SPECIAL INTEREST AFTERNOON: MUCH MORE THAN JUST A PRETTY PICTURE, THE ENDURING RELATIONSHIP BETWEEN MEDICINE AND BOTANICAL ILLUSTRATION
Presented by Timothy Walker
Venue:  Caulfield Cup Room, Glen Eira Town Hall
Time:  1.30 p.m.

This two-part talk looks at:
1. The history of botanical illustration from the early herbals 1,500 years ago to the present day and explores why a drawing and painting are still considered to be superior to a digital image.
2. Why, although mankind has exploited the medicinal properties of plants for thousands of years, the role of plants in modern medicine is still considered to be peripheral by many people.

From 1988 to 2014 Timothy Walker was the Director of the University of Oxford Botanic Garden. Botanic gardens are often described as living museums, and garden curators talk about them in the same way as museum curators do. Gardens are often thought of as a place where science and art meet on equal terms and Timothy’s lectures often investigate this relationship. Since 2014, he has taught Botany and Plant Conservation at Somerville College Oxford.

Image: Euphorbia Milii

Thursday 29 August 2024
PARADISE LOST AND RESTORED – 400 YEARS OF GARDEN DESIGN IN OXFORDSHIRE
Presented by Timothy Walker
Venue:  Glen Eira Town Hall, Theatrette
Morning lecture:  10 a.m.  Afternoon lecture:  1.30 p.m.

The title of this talk refers to the fact that one of the motivations for garden design remains the desire to create paradise on Earth. The history of English garden design can be told in different ways, but rarely can it be told ‘through the lens’ of one garden. The Oxford Botanic Garden was founded at the beginning of the 17th century. This talk explores how the art of gardening has changed and how the Oxford Botanic Garden now reflects modern garden design.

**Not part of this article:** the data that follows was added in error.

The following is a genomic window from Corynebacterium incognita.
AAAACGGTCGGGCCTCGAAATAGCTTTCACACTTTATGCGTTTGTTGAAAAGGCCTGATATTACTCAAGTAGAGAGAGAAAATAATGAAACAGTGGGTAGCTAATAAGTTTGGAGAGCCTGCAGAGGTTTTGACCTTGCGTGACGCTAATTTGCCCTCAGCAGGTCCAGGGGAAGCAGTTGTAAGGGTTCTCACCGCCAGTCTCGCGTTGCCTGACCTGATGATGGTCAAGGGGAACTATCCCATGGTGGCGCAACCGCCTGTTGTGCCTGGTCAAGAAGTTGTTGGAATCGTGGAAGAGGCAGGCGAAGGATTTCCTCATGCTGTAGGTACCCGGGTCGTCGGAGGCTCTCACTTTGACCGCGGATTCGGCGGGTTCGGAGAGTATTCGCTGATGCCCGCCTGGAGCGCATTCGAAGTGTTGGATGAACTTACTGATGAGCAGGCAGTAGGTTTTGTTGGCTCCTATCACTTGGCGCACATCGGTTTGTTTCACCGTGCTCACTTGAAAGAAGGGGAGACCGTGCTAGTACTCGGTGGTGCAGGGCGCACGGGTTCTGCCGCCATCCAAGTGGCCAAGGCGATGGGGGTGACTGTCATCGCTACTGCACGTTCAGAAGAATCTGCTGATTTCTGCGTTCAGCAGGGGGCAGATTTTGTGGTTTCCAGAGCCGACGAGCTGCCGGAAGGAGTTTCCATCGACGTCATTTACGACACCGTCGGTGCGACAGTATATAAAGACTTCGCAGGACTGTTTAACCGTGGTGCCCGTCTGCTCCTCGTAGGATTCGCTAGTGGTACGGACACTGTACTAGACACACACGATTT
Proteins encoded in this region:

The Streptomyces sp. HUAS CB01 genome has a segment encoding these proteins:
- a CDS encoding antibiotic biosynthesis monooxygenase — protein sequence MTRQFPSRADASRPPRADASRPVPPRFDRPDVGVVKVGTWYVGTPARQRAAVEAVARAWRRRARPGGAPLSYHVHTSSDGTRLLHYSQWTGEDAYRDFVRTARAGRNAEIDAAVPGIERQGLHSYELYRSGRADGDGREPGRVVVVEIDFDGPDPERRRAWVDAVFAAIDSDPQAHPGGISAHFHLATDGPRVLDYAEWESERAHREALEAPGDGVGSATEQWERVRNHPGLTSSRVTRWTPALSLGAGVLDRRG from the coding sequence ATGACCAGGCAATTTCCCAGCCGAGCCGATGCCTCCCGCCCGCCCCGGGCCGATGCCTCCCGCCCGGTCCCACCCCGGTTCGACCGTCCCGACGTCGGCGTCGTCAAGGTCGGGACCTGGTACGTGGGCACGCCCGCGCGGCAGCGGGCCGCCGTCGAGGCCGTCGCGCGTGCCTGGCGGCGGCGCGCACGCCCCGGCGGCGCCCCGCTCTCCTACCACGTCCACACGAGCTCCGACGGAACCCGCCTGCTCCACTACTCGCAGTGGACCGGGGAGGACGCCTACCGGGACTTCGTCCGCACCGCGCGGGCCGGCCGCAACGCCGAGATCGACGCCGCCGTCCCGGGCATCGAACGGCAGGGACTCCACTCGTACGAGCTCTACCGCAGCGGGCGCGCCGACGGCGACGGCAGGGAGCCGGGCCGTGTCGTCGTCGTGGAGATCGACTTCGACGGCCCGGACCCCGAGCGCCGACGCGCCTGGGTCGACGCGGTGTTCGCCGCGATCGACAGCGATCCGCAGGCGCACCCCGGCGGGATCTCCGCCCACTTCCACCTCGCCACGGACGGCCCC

Image: Oxford Botanic Garden, Hitchmough border

Thursday 19 September
EXCURSION: SPRING GARDENS AT JIINDIVICK
Time: 8.00a.m. – 4.00p.m.

Our spring trip will be to two private delightful yet different gardens in and near Jindivick, Gippsland. Our first stop will be to Picardy Garden, a romantic French inspired garden created by Marian and Bryce Somes. This will be followed by a visit to David Musker’s more formal, terraced Broughton Hall Garden that has a dramatic backdrop of the Tarago reservoir and Great Dividing Range.

Image: Picardy Garden

Thursday 17 October 2024
FRANK LLOYD WRIGHT’S SENSE OF PLACE
Presented by Deborah Jenner
Venue:  Glen Eira Town Hall, Theatrette
Morning lecture:  10 a.m.  Afternoon lecture:  1.30 p.m.